Thursday, November 1, 2007

Thing #23~ Wrap-Up

Well, looking back on this program, I'm glad I did it, even thought it was kind of a challenge to get everything done in the time allotted to me in a part-time position. I got to further explore some technologies that I already knew about and I got to discover some neat sites and things I didn't know about. Being perfectly frank, the free MP3 player was my biggest motivator to do this but I got both that and this neat blog out of the deal. I joined a gym on October 1st and I'm still going (yay me!) and my player has come in quite handy for workout music! I will keep this blog up for folks to peruse and to occasionally add stuff to it. I thought about, since I'm in Interlibrary Loan, adding my oddest request or biggest challenge of the week or something of that nature to my blog. I'm eagerly awaiting whatever Jaye's cooking up for us next in the way of new stuff to learn and even more so if it comes with a shiny prize!

Thing #22~ downloadable audiobooks

I have to admit to being a kind of Luddite when it comes to audiobooks. I like the plain simple books on CD. I don't have a CD player in my room anymore but my DVD players play them so it works. I can't figure out how to put audiobooks on my iPod without the tracks being mixed in with the songs on shuffle and my new MP3 player I got for doing this blog project is pretty much full already but I poked around NetLibrary and Overdrive anyway, became thoroughly confused, and then checked out Project Gutenberg's audios and that seemed like something I'd be interested in checking out again down the line.

I do have a question for the community at large or whoever's reading this-- if an author has the ability to record audiobooks on CD, what does it take for them to be able to break into digital audiobooks and make an audiobook they can sell through iTunes,, etc and is doing such a thing more cost-effective than doing a book on CD? An author friend of mine, Grace Chetwin, whose name you may recognize, now publishes her own books and I thought for small presses digital audiobooks may work better than CDs, but maybe not.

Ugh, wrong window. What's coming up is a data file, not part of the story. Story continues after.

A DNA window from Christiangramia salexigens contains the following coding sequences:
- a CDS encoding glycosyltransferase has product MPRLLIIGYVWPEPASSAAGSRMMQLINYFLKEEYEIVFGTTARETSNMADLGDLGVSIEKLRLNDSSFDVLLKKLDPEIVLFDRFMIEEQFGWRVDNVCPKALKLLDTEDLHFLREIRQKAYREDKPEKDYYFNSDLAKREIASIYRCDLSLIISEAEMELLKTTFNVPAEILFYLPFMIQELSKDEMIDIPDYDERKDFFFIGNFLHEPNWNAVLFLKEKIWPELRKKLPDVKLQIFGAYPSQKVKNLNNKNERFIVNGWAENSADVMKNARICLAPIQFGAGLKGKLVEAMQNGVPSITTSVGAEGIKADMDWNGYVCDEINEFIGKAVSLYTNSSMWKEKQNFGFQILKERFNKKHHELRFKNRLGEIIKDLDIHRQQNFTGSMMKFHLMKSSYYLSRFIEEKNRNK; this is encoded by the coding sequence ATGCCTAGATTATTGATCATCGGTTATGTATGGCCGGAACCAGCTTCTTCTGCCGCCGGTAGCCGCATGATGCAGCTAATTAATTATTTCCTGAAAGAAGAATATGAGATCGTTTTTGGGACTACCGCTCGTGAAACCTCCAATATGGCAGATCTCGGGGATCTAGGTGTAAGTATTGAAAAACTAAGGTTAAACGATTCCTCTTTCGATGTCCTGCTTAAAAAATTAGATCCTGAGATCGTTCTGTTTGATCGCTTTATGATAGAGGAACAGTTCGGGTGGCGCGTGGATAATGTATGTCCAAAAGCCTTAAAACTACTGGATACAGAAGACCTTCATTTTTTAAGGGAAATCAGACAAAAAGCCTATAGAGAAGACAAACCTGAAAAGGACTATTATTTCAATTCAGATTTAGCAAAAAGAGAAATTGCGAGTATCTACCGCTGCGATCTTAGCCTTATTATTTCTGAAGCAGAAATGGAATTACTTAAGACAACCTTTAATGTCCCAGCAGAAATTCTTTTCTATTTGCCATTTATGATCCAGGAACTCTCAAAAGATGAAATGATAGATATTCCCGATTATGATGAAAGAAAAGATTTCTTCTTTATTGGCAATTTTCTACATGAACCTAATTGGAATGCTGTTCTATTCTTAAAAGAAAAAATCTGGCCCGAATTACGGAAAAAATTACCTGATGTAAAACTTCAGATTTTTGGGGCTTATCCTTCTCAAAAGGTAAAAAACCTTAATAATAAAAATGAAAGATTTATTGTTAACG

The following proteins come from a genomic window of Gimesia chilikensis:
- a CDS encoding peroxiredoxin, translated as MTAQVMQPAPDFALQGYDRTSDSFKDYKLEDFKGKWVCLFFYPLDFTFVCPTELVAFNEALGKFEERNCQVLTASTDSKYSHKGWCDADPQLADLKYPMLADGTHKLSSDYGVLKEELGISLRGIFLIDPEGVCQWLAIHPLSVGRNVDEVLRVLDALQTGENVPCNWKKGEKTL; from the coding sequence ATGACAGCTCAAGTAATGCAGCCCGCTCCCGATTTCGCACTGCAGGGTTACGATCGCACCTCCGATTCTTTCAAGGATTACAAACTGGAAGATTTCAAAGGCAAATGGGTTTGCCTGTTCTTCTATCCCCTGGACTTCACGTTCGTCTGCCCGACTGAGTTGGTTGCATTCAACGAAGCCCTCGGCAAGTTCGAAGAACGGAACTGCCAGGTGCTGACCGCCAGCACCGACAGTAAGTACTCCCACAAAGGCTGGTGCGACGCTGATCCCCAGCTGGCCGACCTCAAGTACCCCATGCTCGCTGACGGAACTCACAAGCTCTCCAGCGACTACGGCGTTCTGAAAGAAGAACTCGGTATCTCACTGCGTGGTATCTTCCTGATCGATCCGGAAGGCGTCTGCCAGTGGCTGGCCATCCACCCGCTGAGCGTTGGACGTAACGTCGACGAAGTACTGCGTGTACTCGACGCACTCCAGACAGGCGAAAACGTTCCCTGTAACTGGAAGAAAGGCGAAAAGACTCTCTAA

Thing #21~ Podcasts

I do love my iPod, but I've not really gotten into podcasts that much. I have a geriatric computer at home and I need to use my Dad's machine to sync my iPod and add music which pretty much limits the time I can spend exploring for things like Podcasts and since I do that maybe once a week if I happen to have new CDs to add which means I can't really keep up with podcasts. But I'll poke around a little with them for this exercise. I checked out the Podcast listing sites ( and were much more useful than the Yahoo one) and I really didn't find anything terribly interesting in terms of libraries. Lots of the library podcasts were for specific libraries, or they hadn't been updated in awhile. I found a lot of people across a lot of subjects started a podcast, posted an episode or two and then gave up on it. I did however find some podcasts related to my other interests. I found a really cool food podcast and The Signal, a super Firefly/Serenity podcast. Added them both to Bloglines which makes them show up on my blogroll.

Thing #20~ ITube,YouTube, we all Tube!

Well, I'm quite familiar with YouTube already before this exercise as are most folks my age. YouTube is pretty much as ubiquitous as MySpace. I added two videos to my blog to illustrate the different ways in which people use YouTube. The first is the amazing Loreena McKennnitt performing her beautiful song "Dante's Prayer" live at the Alhambra Palace in Spain, and the second is a "Farscape" music video that some friends of mine created using the song. Oh yeah, and I got to see Loreena twice this year live-- first time from the second row, second time from the first row. It was amazing :-)